An historical anniversary in terms of technology

The ball grinding machine from Friedrich Fischer was patented 125 years ago

© 2015 Schaeffler Technologies AG & Co. KG

125 years ago, on July 17, 1980, Friedrich Fischer received the patent number 55783 for his ball grinding machine from the Imperial Patent Office © 2015 Schaeffler Technologies AG & Co. KG

After a long series of laborious and costly tests, metalworker and turner from Schweinfurt, Friedrich Fischer, succeeded for the first time in 1883, using his own invention the "ball grinding mill", in manufacturing large volumes of hardened steel balls, which were of equal size and perfectly round. 125 years ago, on July 17, 1980, Fischer received the patent number 55783 for his ball grinding machine from the Imperial Patent Office.

By fitting hardened steel balls into the bearings of bicycles, which Fischer produced himself in Schweinfurt, he ensured that they ran smoothly, and thereby made them attractive for his customers. At that time, these steel balls were manufactured by hand on turning machines in England. They were not very precise, which meant that they were susceptible to breakage and they were also expensive. This is why Fischer started to experiment with manufacturing steel balls on machines he designed himself. The breakthrough came in 1883. From 1883, the first ball grinding mill developed by Fischer made it possible to manufacture balls with a precision of up to 0,020 millimeters, that is 20 µm.

Whoever takes a closer look at the ball grinding mill will recognize Fischer's ingenious idea: Above the untreated balls for machining, there is a grinding wheel that rotates slightly eccentrically. This means that the spherical axis of rotation is tilted by approx. 1.9 degrees from the machining plane – in this case from the horizontal machining plane. Each ball rotates approximately 30 times around its almost horizontal axis, while it rotates once around its vertical axis. As a result, the ball's entire surface is covered by the tool and everything that protrudes is machined off until the ball has reached the virtually ideal ball form at the end of the machining process.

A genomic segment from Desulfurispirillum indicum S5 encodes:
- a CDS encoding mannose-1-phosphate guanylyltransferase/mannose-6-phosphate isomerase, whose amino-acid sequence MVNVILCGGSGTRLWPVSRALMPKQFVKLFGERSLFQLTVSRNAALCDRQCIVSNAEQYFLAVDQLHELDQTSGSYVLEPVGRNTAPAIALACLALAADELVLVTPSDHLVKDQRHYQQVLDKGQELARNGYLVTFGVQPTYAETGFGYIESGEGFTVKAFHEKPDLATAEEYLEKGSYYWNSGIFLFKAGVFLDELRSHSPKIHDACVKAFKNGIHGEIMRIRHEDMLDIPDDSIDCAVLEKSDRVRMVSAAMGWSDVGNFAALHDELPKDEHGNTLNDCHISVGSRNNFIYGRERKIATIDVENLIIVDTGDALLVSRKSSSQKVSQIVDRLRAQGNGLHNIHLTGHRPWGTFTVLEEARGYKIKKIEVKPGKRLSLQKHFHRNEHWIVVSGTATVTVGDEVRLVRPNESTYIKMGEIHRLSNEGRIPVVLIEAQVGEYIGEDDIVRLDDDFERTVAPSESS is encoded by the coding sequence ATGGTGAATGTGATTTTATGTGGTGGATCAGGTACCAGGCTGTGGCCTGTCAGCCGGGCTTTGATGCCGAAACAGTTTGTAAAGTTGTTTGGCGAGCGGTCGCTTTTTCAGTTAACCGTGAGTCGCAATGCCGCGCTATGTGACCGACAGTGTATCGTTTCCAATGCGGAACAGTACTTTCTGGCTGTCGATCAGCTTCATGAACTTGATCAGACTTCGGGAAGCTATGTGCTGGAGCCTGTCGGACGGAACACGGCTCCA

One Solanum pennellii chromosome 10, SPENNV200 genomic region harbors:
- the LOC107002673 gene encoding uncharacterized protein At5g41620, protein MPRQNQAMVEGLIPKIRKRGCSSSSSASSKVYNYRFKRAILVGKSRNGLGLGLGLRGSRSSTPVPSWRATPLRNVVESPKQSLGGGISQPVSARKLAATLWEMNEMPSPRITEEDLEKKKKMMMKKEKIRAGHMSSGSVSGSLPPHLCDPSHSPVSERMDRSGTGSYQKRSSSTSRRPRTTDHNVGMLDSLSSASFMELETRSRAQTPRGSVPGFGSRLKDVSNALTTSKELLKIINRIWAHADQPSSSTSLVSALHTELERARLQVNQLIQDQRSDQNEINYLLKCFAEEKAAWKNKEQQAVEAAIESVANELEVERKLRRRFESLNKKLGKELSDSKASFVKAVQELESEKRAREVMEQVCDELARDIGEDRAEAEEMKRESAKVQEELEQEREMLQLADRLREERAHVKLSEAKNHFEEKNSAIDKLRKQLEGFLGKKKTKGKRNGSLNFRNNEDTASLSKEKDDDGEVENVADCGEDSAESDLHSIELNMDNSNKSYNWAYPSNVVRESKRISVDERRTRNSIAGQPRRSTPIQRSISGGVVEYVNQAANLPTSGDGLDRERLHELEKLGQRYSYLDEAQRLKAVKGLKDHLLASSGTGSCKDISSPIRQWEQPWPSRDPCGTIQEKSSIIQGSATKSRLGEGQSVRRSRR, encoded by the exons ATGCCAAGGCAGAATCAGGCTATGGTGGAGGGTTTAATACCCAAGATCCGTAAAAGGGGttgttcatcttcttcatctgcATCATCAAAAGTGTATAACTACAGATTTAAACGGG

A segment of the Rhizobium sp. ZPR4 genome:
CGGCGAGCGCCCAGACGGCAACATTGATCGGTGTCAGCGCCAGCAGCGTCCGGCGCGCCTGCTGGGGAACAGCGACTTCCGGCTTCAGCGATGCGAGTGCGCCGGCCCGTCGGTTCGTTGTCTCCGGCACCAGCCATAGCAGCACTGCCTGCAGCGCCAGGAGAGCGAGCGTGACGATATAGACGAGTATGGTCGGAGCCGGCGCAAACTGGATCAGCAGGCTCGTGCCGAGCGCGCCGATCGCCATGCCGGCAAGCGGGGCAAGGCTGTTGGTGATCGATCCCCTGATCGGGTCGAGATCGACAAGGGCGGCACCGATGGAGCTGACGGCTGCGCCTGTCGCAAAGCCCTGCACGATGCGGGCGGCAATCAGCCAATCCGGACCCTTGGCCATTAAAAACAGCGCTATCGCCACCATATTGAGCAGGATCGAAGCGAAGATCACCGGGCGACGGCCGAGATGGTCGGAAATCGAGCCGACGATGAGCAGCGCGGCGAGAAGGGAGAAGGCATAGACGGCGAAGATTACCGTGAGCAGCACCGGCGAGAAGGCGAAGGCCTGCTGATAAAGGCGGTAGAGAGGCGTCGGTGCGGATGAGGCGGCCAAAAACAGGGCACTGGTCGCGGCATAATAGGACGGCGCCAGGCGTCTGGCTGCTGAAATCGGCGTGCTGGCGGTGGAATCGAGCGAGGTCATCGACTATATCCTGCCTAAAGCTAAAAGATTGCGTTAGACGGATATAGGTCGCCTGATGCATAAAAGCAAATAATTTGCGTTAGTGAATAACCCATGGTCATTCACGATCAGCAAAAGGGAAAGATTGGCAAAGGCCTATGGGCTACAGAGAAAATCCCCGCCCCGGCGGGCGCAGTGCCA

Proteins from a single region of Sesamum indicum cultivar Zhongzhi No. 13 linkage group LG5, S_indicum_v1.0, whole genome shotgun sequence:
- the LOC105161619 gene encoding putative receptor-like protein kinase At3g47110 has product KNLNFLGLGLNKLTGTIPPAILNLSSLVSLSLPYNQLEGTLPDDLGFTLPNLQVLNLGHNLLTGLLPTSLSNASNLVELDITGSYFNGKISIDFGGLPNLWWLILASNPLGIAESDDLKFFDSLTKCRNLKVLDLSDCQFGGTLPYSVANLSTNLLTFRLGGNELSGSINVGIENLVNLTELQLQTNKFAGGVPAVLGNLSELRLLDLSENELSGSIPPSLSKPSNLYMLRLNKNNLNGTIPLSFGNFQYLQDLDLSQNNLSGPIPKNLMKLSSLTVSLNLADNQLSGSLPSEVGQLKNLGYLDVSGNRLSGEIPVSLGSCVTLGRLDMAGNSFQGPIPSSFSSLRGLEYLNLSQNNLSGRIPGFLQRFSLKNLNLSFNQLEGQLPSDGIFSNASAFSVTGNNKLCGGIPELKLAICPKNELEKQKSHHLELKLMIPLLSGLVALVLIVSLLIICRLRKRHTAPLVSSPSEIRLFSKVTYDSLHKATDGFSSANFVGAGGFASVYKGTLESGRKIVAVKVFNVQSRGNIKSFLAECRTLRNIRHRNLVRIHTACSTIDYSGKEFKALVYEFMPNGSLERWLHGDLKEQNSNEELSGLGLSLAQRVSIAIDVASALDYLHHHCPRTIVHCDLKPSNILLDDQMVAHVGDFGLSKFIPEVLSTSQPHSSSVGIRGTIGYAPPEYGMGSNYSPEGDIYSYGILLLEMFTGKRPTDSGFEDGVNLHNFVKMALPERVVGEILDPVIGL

Production rose in subsequent years; as did the number of employees. In 1887, two men, who would soon shape the history of rolling bearings, joined Fischer's company: Engelbert Fries and Wilhelm Höpflinger. The milling machine designed by Höpflinger in 1888, made the production of balls even more cost-effective and efficient. However, disagreements led to Fries and Höpflinger parting with Fischer in 1890, and on May 15, 1890 they established their own company. Höpflinger built a replica of the patented "ball grinding machine" and Fischer took it to court. In its wisdom the court made a compromising judgment and ruled the following: Fischer was confirmed as the patent owner and Höpflinger was granted license free right of use.

Meanwhile, Fischer's "Erste Automatische Gußstahlkugelfabrik" and Fries & Höpflinger had gone from producing balls to producing compete ball bearings. At the turn of the last century, there were a wide range of smaller companies in Schweinfurt, who had recognized the prospective importance of the rolling bearing for further industrialization and the rapidly growing motorization.

Fischer's trademark, "F'AG", which stands for "Fischer's Automatische Gusstahlkugelfabrik" (the genitive apostrophe was still commonly used in 1905 and was retained in the logo until 1962) is still renowned worldwide. The principle of Fischer's and Höpflinger's invention, the centreless grinding of balls, is still used today by all ball manufacturers.

Source: Schaeffler Technologies AG & Co. KG